Westchester County’s office market slowed a bit from early 2017 highs in its final quarter, according to market analysts, but maintained the year’s solid numbers overall.
Colliers International Group Inc. reported that office leasing slowed in the fourth quarter, with 339,851 square feet of leasing activity. That’s down 19.5 percent from 2016, according to Colliers.
“Westchester County’s office market started the year with a bang, with several large occupiers signing new leases,” Sean Cullen, director of research for Colliers’ Stamford office, reported. But the “early momentum slowed considerably” in the year’s second half, he added. Colliers measured the fourth-quarter office availability rate at 22.2 percent, up a slight 0.2 percent from the previous quarter.
Newmark Knight Frank reported that about 23 percent of the county’s 27.7 million square feet of office space was available at the end of the fourth quarter. That was unchanged from the county’s third-quarter availability rate, but an improvement from a 25.6 percent peak in availability in the third quarter of 2016.
NKF reported just over 10,000 square feet in positive net absorption for the fourth quarter in Westchester, making 2017 the county’s first full year of occupancy gains since 2013.
A breakdown of the county’s submarkets shows that a wide gap in the health of the county’s northern and southern submarkets continued through the fourth quarter.
The White Plains Central Business District and the southern Westchester markets tied for the lowest availability rate, as measured by NKF, at 17.2 percent. The White Plains CBD recorded an average asking rent just above $34, the highest in the county. Colliers did note that availability rose slightly in downtown White Plains, but is still significantly lower than 2016’s fourth quarter vacancy rate of 25.6 percent.
Meanwhile, the county’s northern market continues to struggle under the weight of abandoned corporate headquarters. About 37 percent of its 7.3 million square feet of office space is unfilled, according to Newmark Knight Frank.
Glenn Walsh, executive managing director in the Rye Brook office of NKF, noted that the county’s 23 percent availability rate could look a lot different without the struggles up north. The northern market has had to absorb more than 1.6 million square feet of office space vacated by PepsiCo and IBM in Somers.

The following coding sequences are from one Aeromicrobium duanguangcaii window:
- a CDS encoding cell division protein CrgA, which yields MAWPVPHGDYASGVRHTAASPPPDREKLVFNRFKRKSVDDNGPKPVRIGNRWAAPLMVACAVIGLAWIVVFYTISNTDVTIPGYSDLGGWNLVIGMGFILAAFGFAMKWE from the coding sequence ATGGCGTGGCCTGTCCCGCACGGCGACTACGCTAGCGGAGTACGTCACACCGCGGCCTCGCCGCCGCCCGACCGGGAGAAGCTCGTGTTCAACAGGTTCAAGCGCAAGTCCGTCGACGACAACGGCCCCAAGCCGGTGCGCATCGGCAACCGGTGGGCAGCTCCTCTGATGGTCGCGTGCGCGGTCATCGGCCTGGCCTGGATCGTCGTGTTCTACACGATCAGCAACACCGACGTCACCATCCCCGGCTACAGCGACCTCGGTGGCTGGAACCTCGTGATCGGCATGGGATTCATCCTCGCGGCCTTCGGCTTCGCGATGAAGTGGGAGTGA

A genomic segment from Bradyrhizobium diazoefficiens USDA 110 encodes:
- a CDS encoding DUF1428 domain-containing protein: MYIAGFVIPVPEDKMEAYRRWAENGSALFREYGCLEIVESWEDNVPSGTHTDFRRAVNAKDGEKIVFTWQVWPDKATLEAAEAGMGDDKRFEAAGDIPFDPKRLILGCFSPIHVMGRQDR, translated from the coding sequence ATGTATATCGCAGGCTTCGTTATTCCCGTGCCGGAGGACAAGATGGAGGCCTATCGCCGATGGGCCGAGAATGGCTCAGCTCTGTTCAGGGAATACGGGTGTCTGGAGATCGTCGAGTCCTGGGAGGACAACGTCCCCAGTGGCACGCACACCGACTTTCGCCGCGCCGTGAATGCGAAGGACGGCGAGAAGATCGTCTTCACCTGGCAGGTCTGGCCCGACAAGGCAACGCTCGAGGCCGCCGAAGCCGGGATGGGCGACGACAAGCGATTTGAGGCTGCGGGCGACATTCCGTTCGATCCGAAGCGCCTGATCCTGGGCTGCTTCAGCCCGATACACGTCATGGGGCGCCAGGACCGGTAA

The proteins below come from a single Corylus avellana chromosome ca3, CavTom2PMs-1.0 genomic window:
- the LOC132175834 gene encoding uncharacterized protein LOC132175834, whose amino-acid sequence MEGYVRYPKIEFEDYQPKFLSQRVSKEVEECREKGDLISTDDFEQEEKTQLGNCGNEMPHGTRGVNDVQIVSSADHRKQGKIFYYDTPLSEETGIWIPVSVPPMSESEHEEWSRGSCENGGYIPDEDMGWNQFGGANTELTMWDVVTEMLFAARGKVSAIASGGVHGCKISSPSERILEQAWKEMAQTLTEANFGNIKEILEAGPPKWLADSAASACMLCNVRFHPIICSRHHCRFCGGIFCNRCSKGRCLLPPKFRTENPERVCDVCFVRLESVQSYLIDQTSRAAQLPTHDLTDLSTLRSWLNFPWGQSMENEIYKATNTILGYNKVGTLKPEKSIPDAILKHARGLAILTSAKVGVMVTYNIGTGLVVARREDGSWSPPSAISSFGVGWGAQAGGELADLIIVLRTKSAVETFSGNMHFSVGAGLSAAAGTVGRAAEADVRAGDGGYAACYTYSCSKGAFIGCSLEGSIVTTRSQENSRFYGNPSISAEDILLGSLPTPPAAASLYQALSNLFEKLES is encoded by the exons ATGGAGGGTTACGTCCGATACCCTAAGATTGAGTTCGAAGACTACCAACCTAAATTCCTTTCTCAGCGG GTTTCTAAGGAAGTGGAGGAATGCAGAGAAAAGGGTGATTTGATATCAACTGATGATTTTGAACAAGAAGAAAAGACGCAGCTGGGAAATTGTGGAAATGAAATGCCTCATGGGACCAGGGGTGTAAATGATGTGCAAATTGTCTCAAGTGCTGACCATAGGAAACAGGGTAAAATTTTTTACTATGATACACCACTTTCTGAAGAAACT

“If you take the northern submarket out, which is just getting crushed because of all the heavy vacancy, we have a 15 percent (availability rate),” Walsh told the Business Journal. “That’s a very healthy market.”
Colliers measured the availability rate in the northern market at 37.7 percent, the highest it has recorded there. The former IBM campus in Somers accounts for 41 percent of that total available space, Colliers said. Without that building, the rate would drop to 22 percent.
Still, Colliers found the average asking rent in the northern submarket has remained stable, falling only a few cents from last year’s quarterly numbers to $24.91 per square foot.
The county’s southern submarket — which includes Mount Vernon, New Rochelle, Yonkers and six other towns and villages — was the most competitive, according to Colliers. Fourth-quarter asking rents there climbed to $25.24 per square foot, up 8 percent from the fourth quarter of 2016. Overall availability in the submarket dropped 2.4 percent to 12 percent, which Colliers said is the lowest in the county. The firm’s Colliers analysts attributed the tightening conditions to limited Class A office properties and companies seeking low-cost options near urban centers.